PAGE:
July 11, 2014
A: That the NBA signing period moves in strange and mysterious ways. While the Heat agreed to salary framework with both McRoberts and Granger, they did not finalize the mechanisms with which they would be signed, since, amid the LeBron James delay, Pat Riley did not know if he would be working with cap space or salary-cap exceptions. Essentially, McRoberts and Granger will get their money as promised from the Heat, it's just a matter of how those salaries will be slotted into the Heat's salary cap. Riley took the extraordinary step of announcing the agreements before the actual signings, as if to assure the players, "Don't worry, this is getting done." Amid all the uncertainty, what is certain is that Josh McRoberts and Danny Granger will be in Heat uniforms come the start of training camp.
Q: How many players from this summer-league squad can we realistically expect to see on the Heat next year? Shabazz Napier is a lock, but what are the real chances for James Ennis or a return for Justin Hamilton? -- Andrew, Miami.
A: It's way too early for that, and, to a degree, I think some of these kids will get lost in the shuffle, with Erik Spoelstra and Pat Riley having far greater concerns at the moment. Ennis is intriguing, and the Heat way of business has been that if you step aside and play overseas for a year while allowing the team to retain your draft rights, the Heat will take care of you the following season. So I think Ennis sticks, if only with a non-guaranteed contract to start the season. With Hamilton, a decision has to be made by Aug. 1 on his partial guarantee, and that could set him back. I wouldn't be surprised to see the date for that guarantee changed.
Q: Forget the Big Three. Considering none of the other free agents from last season have signed, doesn't that say all that needed to be said about the Heat bench? -- Davis.
A: Not at all. The start of the free-agent signing period rarely is about supporting players. Plus, some of those players from the end of last season's bench were waiting to see how the Big Three situation shakes out. When you think about it, many of the Heat's bench players were late-offseason additions, and could be this offseason, as well.
July 10, 2014
Q: If LeBron James leaves, what happens to Dwyane Wade? Do you think the Heat sign Wade back at his two-year, $42 million deal or the four- or five-year deal we've been hearing about? I would go with the two-year deal since the Heat will be rebuilding and will need to get him off the books ASAP. -- Joel.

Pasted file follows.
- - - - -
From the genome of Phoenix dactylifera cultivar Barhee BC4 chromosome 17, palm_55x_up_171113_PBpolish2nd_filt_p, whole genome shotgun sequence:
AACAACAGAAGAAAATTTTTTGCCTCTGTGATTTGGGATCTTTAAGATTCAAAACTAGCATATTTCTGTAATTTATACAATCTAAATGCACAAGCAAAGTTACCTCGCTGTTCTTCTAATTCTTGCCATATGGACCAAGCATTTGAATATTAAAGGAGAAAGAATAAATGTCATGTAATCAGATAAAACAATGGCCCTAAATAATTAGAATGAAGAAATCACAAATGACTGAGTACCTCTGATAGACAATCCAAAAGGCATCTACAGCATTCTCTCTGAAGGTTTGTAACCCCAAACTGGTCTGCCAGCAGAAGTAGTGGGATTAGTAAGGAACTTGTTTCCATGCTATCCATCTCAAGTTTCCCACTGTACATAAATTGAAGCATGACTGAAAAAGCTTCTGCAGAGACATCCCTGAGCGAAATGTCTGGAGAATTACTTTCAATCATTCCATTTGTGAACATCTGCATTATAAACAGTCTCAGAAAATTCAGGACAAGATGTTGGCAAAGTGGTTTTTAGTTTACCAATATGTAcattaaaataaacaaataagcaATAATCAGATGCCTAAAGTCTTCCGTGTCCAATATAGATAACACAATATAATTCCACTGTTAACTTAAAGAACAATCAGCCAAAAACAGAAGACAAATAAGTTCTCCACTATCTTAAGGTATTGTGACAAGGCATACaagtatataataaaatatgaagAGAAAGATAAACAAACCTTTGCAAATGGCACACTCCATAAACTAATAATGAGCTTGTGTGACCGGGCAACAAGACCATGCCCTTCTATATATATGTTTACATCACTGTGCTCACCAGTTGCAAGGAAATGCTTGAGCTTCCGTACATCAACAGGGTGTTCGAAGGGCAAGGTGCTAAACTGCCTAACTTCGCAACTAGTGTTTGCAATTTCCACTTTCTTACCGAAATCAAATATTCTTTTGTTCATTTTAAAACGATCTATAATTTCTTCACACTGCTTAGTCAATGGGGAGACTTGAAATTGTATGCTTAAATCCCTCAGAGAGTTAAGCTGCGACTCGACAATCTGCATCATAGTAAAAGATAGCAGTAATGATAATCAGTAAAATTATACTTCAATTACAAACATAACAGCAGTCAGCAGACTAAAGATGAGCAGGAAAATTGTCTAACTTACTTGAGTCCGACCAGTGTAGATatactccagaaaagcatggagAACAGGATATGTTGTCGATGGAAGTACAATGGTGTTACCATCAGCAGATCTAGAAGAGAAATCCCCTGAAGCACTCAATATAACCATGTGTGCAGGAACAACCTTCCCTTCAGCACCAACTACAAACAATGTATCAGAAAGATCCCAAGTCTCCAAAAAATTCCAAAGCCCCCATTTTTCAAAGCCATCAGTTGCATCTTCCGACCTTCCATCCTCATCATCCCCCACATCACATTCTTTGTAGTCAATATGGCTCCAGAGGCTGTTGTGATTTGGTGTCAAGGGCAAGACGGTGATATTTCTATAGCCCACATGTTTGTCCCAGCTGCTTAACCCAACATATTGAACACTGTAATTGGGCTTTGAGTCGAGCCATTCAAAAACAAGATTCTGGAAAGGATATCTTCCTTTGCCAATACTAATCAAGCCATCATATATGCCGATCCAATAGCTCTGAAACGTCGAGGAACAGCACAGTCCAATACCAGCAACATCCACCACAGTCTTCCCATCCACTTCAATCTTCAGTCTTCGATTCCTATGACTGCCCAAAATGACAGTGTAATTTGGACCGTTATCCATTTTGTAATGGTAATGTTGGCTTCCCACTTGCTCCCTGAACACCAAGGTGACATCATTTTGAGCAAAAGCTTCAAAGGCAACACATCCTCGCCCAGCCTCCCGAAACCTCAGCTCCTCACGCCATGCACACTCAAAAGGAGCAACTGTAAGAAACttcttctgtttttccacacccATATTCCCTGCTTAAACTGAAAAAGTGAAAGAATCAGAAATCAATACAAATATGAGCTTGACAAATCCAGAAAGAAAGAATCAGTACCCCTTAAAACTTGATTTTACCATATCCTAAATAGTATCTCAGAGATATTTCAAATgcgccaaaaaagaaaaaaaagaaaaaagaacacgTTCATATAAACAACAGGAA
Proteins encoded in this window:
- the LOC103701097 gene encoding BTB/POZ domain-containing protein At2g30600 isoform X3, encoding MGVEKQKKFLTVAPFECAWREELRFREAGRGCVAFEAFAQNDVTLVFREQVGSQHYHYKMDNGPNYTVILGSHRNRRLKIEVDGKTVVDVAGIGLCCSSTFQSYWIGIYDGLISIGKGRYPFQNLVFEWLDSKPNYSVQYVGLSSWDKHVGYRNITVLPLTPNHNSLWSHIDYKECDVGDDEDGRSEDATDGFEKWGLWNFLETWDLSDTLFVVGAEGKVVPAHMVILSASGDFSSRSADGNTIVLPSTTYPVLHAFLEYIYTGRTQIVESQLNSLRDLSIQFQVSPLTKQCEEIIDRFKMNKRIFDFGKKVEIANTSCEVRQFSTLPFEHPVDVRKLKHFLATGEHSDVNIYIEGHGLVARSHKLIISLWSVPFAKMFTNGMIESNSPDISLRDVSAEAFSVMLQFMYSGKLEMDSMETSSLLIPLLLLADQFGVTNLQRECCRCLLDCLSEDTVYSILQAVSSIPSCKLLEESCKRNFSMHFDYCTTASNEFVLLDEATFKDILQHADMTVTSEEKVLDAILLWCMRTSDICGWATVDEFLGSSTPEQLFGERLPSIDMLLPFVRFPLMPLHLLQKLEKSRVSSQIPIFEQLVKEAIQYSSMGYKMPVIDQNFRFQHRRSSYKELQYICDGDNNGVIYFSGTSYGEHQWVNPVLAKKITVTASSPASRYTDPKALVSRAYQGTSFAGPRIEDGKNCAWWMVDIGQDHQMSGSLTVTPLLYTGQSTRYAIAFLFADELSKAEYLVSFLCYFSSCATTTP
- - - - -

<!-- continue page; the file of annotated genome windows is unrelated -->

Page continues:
A: I agree. And I believe that was always a consideration. And then, after those two years if Dwyane wants to play on and stay with the Heat, he can do so at a more reasonable number that allows for the addition of talent. In fact, if LeBron were to return at a short deal, I think it's possible that everyone simply puts their money back on the books as it previously was, perhaps even Udonis Haslem. Of course, all this math is secondary to how LeBron resolves his equation. And, for now, at least at the time of this typing, we wait.
Q: Is waiting and waiting and waiting fair to Miami, or even fair to Cleveland? Is it too much to ask someone to make a decision? -- Marty.
A: In this case, with so many moving parts, it might be. While the Cavaliers opened enough cap space for LeBron to get his max deal in Cleveland, they clearly are not finished trying to put the best shine on their pitch. It could be as simple as LeBron waiting to see if the Cavaliers can lure Kevin Love, or waiting to see if Pat Riley can come up with another personnel move.
Q: I cannot endure another 15-67 season. I went to all those [2007-08] games. I was lured into believing something might become of Kasib Powell and Blake Ahearn. G-d help us all. -- Moshe.
A: We're not there yet. Yet.
July 9, 2014
Q: Ira, you are LeBron James sitting back and see Pat Riley sign Josh McRoberts and Danny Granger and then say he's out of cap space. What would you think? -- Dan.
A: First, it doesn't matter what I think. Second, LeBron is as smart as anyone when it comes to judging NBA landscapes. He knew what his desire for as maximum salary would do to the Heat's salary-cap position, and he knew which players likely weren't going to for below-market offers. So he had to sense that the upside could be McRoberts- and Granger-type players. He also had to recognize that such an approach could be the best way to keep his friend Ray Allen alongside with the Heat. Unlike fans who want each and every player regardless of salary-cap implications and logic, LeBron is a general manager who just happens to also wear a uniform. Pat Riley did the best with what he could work with. The question is whether LeBron ultimately respects Riley's judgment.